Home Break-In Thoughts
Original post made by Midtown Guy on Oct 8, 2008
1. Do Palo Alto police have detectives who follow up, tracing home break-ins, keeping an active file, and trying to link similar crimes so that eventually someone gets connected to the crime? The police did not want to take fingerprints ("too many old prints of yours," "bad surface"); a report is taken, and that's the end of it?
I wonder if anyone considers studying the details (daytime break-in--was someone watching to see when I left); (blank checks, laptop, and box of keepsakes taken, but two of my children's art trinkets from grade school with 'Love,xxxxxxNamexxxxx' left precisely on my bed);
a trap door to a crawl space discovered and opened; but camera in full view left untouched; refridgerator door left open, later
discovered two bottles of beer also taken; all drawers, doors, packages rifled through. Why steal a box of kids trinkets and a few college rings/Who's Who pin/ that with negligible monetary value but have so much sentimental value? Was it a kid in the neighborhood? A gardener in the neighborhood; was it done by the same person who robbed the house across the street last week? Do the authorities try to decipher clues? Is that just a TV story line?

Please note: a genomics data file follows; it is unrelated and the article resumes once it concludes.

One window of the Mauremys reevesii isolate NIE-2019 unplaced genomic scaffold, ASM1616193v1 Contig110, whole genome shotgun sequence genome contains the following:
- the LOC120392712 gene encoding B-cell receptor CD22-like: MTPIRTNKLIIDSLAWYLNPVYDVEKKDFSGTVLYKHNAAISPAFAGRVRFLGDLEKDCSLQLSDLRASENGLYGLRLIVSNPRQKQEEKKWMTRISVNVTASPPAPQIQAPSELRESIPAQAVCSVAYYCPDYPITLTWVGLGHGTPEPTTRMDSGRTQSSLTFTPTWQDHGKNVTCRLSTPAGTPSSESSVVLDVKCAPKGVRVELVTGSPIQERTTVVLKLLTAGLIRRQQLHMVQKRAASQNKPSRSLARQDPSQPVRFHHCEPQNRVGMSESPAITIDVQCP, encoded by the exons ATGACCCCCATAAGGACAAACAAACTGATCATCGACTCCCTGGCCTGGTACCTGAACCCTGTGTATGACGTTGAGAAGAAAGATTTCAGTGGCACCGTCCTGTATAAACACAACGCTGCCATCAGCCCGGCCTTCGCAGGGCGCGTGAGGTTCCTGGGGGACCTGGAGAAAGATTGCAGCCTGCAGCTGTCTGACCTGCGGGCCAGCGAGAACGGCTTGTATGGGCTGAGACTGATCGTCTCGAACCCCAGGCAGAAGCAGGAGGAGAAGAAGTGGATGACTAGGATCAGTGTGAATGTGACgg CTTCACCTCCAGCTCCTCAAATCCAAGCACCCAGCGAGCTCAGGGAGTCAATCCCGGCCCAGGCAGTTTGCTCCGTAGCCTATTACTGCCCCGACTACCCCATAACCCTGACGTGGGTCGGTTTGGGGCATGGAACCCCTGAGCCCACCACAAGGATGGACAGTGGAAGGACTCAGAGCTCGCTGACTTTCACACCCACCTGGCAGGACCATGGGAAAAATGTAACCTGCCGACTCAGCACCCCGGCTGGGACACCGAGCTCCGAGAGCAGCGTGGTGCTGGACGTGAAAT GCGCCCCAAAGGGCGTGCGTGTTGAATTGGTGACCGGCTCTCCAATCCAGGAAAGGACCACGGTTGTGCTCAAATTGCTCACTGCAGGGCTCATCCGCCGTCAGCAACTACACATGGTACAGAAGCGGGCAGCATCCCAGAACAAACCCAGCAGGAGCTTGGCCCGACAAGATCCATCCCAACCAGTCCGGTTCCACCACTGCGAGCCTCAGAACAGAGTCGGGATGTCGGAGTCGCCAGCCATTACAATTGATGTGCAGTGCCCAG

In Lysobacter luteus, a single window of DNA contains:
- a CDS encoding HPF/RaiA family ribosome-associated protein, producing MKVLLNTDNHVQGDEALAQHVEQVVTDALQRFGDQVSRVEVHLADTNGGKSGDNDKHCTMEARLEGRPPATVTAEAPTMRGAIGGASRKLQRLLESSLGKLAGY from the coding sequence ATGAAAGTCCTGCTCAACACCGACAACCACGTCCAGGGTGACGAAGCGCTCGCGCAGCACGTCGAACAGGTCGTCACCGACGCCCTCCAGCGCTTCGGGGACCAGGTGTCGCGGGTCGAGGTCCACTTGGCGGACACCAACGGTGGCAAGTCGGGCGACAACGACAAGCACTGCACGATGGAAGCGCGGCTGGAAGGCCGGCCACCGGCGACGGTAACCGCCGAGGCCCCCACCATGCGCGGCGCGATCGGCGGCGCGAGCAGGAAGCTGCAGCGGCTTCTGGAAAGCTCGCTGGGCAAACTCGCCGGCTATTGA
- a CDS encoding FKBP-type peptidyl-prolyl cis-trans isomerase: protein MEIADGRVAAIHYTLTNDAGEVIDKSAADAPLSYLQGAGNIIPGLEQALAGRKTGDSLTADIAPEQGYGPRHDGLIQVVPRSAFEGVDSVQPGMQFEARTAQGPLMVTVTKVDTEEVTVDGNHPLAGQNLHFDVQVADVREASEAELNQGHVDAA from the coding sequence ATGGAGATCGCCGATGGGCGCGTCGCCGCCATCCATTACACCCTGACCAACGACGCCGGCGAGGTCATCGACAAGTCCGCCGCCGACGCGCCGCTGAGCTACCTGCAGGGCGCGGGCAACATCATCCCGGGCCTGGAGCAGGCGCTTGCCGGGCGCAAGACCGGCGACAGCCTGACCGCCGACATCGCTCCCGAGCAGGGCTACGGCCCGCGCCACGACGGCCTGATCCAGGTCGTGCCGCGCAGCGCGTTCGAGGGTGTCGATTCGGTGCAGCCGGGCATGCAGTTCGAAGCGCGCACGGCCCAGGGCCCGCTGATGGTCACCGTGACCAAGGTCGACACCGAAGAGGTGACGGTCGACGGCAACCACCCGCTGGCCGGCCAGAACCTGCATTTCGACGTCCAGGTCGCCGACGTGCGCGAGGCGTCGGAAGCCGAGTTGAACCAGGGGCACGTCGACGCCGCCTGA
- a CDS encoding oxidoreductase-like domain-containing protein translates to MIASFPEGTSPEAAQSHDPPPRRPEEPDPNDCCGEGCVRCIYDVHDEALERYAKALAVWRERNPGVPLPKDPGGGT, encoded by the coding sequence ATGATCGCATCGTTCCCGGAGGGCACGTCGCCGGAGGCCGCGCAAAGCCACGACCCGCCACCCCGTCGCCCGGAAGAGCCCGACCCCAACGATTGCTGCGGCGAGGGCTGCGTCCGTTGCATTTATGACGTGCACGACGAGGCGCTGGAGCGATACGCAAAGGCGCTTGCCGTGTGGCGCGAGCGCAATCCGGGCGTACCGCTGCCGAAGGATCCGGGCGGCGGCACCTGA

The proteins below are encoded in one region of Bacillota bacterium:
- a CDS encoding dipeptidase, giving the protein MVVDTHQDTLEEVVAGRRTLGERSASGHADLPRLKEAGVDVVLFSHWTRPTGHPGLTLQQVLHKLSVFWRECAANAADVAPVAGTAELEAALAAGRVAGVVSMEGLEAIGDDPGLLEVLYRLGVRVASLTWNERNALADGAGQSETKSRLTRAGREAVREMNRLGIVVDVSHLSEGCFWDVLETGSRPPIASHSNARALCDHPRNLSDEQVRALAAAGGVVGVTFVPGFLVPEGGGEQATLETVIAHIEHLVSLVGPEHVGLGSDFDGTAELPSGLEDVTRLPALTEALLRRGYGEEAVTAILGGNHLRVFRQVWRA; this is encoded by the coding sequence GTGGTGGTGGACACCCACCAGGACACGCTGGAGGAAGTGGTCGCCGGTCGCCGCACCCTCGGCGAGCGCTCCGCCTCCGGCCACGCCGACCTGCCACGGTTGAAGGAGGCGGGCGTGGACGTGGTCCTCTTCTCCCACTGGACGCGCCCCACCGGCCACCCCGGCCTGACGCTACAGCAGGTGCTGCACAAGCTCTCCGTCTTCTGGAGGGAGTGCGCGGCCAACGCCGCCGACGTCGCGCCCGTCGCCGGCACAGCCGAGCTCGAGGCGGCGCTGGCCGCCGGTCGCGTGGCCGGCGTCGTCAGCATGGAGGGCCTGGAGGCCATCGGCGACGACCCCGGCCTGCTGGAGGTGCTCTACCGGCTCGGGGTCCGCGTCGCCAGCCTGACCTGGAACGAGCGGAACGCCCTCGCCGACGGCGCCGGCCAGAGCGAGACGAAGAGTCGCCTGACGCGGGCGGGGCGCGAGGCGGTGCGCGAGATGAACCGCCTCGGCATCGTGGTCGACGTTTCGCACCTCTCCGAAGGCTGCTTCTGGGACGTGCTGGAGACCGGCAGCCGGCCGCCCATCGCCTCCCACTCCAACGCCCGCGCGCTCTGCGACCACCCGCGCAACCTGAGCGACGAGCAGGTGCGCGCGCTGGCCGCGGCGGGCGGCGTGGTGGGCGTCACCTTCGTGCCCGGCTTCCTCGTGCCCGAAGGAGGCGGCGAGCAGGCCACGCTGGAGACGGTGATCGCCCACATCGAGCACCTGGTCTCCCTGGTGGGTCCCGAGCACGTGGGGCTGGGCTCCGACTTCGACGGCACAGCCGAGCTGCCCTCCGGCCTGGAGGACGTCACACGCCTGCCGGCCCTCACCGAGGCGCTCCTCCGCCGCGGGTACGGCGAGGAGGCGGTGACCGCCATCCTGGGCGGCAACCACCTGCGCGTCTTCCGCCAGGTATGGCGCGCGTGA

The police spent a good amount fo time, making an effort to show concern. But untimately I felt this report would go into a file and be forgotten.
2. Doesn't a computer have a unique address, meaning that anytime someone logs on to the internet, that computer is identifiable?
If so, anyone who uses the computer could be traced, right?
I am worried about identity theft, about recovering all the files of correspondence (yes, some is backed up but not much) but also I would LOVE to see a detective use this address as a tracer and put this person behind bars before he does more damage.
If you were a member and logged in you could track comments from this story.
Marché's Guillaume Bienaimé to open downtown Palo Alto restaurant
By Elena Kadvany | 8 comments | 2,684 views